It is so close to modern Uyghur that speakers of each language can converse easily.
Prior to Russian colonization it would often have been hard to say where one Turkic language started and another ended.
Of the more than one million people who have left, essentially all were non-Uzbek.
Cities like Andijan and Ferghana, whose populations had been only half Uzbek, are now virtually entirely Uzbek.
Modern Uzbeks hail not only from the Turkic-Mongol nomads who first claimed the name, but also from other Turkic and Persian peoples living inside the country's borders.
The Soviets, in an effort to divide the Turkic people into more easily governable subdivisions, labeled Turks, Tajiks, Sarts, Qipchaqs, Khojas, and others as Uzbek, doubling the size of the ethnicity to four million in 1924.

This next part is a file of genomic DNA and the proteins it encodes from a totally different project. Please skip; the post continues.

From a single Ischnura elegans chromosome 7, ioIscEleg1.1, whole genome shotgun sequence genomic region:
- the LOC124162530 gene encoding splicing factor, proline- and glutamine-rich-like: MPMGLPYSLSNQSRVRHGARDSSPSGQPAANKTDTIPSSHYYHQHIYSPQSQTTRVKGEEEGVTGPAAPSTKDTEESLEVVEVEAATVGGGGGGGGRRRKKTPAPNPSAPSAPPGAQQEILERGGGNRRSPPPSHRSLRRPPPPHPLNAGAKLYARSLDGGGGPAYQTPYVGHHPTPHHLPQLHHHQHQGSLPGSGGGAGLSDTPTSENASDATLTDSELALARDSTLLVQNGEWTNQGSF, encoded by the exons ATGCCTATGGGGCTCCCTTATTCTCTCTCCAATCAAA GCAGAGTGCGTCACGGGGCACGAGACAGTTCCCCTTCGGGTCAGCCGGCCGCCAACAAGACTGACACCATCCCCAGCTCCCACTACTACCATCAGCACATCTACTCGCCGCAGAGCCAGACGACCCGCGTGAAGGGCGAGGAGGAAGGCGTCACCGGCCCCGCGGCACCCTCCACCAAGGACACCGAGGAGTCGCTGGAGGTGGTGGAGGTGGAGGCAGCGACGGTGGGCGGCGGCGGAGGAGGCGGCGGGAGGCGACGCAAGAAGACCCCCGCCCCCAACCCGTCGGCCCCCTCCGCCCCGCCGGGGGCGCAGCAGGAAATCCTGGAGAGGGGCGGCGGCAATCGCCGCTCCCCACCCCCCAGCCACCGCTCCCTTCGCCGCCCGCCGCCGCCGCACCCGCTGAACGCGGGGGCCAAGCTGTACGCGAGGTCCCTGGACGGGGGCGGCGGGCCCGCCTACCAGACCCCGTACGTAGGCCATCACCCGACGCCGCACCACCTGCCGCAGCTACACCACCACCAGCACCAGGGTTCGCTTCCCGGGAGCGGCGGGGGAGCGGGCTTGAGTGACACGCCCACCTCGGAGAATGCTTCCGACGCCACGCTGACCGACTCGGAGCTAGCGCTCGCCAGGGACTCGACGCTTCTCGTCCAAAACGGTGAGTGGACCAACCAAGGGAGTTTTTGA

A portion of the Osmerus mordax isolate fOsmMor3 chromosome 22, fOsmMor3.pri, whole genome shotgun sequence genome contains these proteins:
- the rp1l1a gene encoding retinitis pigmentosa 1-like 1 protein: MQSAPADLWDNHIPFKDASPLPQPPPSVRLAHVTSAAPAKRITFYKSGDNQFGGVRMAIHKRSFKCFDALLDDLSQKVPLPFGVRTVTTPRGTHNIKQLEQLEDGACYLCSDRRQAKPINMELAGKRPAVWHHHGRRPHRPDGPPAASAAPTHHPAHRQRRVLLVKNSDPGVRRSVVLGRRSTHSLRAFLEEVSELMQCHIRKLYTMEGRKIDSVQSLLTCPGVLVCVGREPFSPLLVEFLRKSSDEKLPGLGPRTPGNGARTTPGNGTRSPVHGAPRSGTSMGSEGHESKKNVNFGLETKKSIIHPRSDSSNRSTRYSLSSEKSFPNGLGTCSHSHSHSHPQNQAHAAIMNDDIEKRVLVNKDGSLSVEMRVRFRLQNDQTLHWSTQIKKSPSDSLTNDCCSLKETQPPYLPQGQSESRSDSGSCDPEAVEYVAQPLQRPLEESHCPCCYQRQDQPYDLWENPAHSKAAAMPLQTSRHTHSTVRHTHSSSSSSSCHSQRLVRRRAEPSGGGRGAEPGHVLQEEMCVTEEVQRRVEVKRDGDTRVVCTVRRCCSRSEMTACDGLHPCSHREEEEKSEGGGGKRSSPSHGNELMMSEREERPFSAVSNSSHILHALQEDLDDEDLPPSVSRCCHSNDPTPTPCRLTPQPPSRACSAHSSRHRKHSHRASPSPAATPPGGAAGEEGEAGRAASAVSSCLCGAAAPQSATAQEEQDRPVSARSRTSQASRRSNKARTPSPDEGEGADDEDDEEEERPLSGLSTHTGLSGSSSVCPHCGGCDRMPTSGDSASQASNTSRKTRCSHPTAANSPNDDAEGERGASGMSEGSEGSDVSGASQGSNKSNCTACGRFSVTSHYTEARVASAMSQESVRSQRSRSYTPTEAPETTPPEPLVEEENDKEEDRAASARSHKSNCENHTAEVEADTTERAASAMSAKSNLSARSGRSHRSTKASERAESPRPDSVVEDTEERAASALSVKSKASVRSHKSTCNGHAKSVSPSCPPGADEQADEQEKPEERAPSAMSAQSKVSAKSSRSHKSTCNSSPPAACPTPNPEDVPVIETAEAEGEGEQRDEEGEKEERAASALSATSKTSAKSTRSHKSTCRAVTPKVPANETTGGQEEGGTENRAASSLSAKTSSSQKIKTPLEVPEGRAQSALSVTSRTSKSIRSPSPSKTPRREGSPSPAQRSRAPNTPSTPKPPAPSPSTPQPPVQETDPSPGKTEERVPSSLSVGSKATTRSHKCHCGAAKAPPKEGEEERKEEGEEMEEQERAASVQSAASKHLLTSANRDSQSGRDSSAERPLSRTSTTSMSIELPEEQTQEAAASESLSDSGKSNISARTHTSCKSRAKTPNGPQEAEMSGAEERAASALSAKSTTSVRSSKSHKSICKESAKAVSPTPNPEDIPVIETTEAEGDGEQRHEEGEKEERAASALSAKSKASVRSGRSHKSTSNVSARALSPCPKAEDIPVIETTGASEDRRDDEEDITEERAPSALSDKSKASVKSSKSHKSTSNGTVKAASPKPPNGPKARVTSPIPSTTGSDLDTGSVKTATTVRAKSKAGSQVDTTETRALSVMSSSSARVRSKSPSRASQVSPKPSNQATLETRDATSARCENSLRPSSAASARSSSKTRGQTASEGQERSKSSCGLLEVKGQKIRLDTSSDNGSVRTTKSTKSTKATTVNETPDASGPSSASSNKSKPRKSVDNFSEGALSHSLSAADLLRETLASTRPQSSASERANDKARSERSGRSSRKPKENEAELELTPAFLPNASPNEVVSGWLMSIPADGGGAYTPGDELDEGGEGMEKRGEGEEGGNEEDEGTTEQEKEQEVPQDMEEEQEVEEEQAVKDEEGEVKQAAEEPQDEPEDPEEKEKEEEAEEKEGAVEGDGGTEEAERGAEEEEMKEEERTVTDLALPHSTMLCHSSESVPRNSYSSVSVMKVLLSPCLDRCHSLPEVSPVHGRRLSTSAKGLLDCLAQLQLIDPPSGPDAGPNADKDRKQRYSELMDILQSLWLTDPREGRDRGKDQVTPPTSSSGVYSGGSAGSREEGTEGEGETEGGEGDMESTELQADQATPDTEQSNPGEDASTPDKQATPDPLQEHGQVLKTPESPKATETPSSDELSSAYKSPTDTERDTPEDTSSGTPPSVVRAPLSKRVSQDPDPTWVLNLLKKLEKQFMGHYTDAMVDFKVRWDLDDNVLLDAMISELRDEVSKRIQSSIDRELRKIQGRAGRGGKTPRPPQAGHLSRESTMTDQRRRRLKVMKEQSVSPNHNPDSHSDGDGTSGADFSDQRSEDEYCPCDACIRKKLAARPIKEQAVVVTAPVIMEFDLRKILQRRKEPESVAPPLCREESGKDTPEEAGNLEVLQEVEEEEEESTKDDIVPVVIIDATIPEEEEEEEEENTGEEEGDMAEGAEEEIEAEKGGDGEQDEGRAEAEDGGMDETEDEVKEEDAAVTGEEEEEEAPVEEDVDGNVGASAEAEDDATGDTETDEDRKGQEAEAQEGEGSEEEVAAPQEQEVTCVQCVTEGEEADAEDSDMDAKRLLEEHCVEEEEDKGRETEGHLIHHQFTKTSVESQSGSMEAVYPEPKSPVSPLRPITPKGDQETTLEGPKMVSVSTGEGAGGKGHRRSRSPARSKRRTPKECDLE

But through prescribed borders, shifts in dialect coalesced into distinct languages.
Here, where the country is squeezed between Tajikistan and Kyrgyzstan, the mountainous terrain supports a continuing nomadic lifestyle, and in recent years has provided a venue for fundamentalist guerrillas.Today the government is strengthening the Uzbek group identity, to prevent the splintering seen in other multiethnic states.Some people have assimilated with seemingly little concern.The architectures of Samara and Bukhara also symbolize past achievements.Amir Timur, who conquered a vast area of Asia from his seat in Samarkand in the fourteenth century, has become a major symbol of Uzbek pride and potential and of the firm but just and wise ruler—a useful image for the present government, which made 1996 the Year of Amir Timur.